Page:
Unexpectedly, I decided to supervise the commons area during a pep-fest and took that opportunity to take a page from Christopher Danielson’s book and bring some games and leave them for students to “discover.”
I chose a few that were more portable and set them out. No one bit.
I could have packed them up and continue on my merry, grading way, but I thought, “NO.” This was the second time this week my game-bait had been rejected and I was not having it. (The first was from my daughter who caught onto my clever placement of shapes as soon as she walked in the door) There were about 15 kids in the commons area, and I was determined to get at least 5 of them to play Set Cubed with me.
So I called a few of them over, taught them how to play, and some serious fun ensued. It was four boys and I for 45 solid minutes, and no one flinched for a second to check his phone. Not one of them.
Here’s what I learned:
This week was Snow Week at our school. Four themed dress-up days, a talent show, a dance, and a pepfest. Something for everyone! Well…most everyone. Students who don’t wish to attend the pepfest must bring a note from their parent excusing them or they can sit in the commons area for the hour. It’s safe to assume that the heavily involved students attend the pepfest, some begrudgingly go, and many students opt to bring in a note excusing themselves.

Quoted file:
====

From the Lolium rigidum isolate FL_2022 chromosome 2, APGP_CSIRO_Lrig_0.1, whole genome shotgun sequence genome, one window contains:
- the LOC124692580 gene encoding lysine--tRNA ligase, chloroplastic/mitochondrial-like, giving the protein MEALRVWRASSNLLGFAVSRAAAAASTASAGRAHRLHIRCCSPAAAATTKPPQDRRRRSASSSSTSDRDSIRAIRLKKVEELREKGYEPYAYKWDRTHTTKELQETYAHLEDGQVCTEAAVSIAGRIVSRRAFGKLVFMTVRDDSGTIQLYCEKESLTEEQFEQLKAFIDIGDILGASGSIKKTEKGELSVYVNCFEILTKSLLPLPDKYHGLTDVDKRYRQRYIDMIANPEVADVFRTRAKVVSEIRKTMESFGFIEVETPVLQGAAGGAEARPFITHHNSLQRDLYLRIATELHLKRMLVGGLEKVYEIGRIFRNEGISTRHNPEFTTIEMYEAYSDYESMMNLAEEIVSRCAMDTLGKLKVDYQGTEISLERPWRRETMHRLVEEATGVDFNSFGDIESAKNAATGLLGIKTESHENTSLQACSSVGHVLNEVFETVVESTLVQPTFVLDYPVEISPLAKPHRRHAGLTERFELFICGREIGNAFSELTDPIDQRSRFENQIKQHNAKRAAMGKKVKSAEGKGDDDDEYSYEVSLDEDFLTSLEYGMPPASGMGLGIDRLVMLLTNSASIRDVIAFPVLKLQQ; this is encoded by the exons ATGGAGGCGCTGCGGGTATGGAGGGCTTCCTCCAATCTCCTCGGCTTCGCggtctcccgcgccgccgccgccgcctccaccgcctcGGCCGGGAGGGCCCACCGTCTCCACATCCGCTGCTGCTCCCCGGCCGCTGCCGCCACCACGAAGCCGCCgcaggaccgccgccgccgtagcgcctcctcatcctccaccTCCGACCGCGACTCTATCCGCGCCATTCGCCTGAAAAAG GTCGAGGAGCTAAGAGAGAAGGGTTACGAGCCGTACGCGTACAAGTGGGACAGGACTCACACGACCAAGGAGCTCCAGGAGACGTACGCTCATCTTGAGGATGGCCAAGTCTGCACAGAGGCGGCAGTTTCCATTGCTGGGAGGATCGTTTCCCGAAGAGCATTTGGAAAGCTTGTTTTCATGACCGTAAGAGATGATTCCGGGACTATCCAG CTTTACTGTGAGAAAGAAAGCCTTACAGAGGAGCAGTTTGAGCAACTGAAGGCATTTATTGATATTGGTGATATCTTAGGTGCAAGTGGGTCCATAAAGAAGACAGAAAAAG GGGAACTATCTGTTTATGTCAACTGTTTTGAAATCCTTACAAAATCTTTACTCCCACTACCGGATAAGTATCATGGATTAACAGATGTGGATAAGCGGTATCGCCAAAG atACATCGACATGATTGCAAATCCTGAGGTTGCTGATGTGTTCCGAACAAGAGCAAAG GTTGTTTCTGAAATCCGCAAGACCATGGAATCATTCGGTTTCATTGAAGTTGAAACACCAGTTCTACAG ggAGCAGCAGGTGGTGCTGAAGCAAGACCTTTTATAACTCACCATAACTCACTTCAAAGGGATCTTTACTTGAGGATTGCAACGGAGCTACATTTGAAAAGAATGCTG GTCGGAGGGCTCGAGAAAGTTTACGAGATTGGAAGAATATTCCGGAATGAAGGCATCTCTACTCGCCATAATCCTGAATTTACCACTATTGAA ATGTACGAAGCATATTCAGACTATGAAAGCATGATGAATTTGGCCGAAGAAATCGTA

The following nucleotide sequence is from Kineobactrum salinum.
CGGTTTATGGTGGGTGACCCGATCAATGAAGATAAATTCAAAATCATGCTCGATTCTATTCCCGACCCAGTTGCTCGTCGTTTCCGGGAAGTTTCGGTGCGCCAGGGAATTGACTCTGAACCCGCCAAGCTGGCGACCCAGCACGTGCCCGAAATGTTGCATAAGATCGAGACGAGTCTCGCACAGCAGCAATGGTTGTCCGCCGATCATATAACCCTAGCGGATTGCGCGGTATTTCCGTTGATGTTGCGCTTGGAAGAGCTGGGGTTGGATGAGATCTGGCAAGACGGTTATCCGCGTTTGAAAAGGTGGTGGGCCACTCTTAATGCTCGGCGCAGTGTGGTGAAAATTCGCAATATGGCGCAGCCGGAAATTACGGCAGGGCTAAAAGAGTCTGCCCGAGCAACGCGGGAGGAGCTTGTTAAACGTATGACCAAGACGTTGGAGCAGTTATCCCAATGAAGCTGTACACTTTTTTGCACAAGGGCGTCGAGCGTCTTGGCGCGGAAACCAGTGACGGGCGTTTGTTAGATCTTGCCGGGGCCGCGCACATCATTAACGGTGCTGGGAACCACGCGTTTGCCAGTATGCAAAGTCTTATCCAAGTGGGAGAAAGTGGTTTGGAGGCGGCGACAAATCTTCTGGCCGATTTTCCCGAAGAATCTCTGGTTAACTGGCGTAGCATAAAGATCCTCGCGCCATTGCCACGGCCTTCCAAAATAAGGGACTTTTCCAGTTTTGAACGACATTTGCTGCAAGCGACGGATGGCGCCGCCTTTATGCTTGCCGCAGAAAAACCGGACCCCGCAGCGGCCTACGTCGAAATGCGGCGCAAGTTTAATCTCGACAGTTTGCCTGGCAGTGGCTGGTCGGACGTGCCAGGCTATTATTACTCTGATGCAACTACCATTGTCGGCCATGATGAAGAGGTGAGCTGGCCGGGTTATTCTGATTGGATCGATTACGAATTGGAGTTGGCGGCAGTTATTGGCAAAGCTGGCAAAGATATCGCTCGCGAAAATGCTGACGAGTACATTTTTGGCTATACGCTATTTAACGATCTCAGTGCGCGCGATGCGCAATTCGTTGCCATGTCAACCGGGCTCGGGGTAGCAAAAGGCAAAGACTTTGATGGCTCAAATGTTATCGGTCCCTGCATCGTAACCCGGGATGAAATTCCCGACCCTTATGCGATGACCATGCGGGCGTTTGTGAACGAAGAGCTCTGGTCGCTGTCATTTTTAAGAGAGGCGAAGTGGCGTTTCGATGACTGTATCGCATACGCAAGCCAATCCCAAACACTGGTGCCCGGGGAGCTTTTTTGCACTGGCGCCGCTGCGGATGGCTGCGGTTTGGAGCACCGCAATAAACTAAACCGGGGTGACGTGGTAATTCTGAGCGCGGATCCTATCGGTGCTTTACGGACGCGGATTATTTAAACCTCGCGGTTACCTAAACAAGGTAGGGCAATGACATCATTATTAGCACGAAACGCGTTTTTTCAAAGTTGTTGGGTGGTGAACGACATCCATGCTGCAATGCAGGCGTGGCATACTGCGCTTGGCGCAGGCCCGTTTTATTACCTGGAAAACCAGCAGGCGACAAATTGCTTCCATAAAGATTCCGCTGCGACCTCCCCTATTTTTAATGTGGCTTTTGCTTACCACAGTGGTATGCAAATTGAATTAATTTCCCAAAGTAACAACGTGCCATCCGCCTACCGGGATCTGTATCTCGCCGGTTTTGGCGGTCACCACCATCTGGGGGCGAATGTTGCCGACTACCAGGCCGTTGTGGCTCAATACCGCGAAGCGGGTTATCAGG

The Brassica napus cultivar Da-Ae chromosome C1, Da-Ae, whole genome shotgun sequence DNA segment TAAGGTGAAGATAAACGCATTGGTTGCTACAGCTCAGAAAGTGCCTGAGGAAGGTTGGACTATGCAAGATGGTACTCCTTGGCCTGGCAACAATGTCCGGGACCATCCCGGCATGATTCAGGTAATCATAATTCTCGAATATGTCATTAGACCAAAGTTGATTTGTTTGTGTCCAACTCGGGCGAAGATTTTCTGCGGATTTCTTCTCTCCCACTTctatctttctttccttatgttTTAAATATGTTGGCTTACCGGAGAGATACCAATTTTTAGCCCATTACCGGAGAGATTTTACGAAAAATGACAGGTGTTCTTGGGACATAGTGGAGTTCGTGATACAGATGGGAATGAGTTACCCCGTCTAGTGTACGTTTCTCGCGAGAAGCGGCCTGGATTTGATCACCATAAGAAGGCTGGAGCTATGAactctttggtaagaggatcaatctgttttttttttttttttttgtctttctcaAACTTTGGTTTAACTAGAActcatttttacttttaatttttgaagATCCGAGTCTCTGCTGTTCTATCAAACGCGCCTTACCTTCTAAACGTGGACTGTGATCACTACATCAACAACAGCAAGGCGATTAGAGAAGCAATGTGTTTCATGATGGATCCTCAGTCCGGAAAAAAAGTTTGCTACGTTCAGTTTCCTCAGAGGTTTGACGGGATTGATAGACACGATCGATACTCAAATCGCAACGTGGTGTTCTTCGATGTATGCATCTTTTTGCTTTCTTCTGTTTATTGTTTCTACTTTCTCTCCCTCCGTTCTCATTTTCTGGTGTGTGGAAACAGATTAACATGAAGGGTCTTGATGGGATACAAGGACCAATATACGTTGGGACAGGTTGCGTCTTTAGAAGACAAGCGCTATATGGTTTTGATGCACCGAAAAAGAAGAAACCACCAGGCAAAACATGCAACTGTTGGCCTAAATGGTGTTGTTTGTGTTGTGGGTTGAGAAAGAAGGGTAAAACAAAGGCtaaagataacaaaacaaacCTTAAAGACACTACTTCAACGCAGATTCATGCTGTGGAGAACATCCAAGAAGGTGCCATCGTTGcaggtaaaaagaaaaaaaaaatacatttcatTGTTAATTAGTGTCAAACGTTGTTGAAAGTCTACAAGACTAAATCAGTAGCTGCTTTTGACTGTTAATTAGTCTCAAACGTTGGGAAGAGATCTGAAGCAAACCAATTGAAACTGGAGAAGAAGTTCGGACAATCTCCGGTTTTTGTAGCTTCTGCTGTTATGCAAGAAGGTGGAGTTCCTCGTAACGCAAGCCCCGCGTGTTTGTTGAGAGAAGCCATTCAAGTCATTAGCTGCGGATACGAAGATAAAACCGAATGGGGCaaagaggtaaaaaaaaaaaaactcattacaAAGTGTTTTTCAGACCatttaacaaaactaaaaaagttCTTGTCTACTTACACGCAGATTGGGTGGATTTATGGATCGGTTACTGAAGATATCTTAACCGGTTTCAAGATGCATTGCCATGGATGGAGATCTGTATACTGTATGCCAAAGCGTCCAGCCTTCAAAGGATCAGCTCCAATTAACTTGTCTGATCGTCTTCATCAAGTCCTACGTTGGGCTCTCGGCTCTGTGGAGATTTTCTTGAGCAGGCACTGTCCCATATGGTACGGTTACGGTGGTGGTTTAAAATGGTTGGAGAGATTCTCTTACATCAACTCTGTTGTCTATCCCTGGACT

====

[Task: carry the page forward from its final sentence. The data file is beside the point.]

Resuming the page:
That leaves a small group of students who do not feel a connection to school spirit and do not have another ride home. They’re marginalized for one reason or another. And what do we do to accommodate them? We put them in a room, ask a few teachers to supervise them, and cross our fingers that they sit down and put their face in their phones for the hour. We silence them because they don’t want to sit in a crowded, noisy gymnasium and watch the crowning of Snow royalty and see a principal kiss a pig.
I want to be clear, my goal is not to not criticize pep-rallies or school-spirited events. Our students and teachers do an excellent job of making sure these events are entertaining for those who attend. But we need to acknowledge and honor the fact that there are students where school is their safe place but overt participation in it is not comfortable for them. Their needs involve being supported by school, which doesn’t necessarily mean they don’t support their school. And because of this deep need, we need to offer them a place where they can feel valued and not marginalized and unappreciated.
I will finish with this: it sure felt good making those kids feel comfortable today.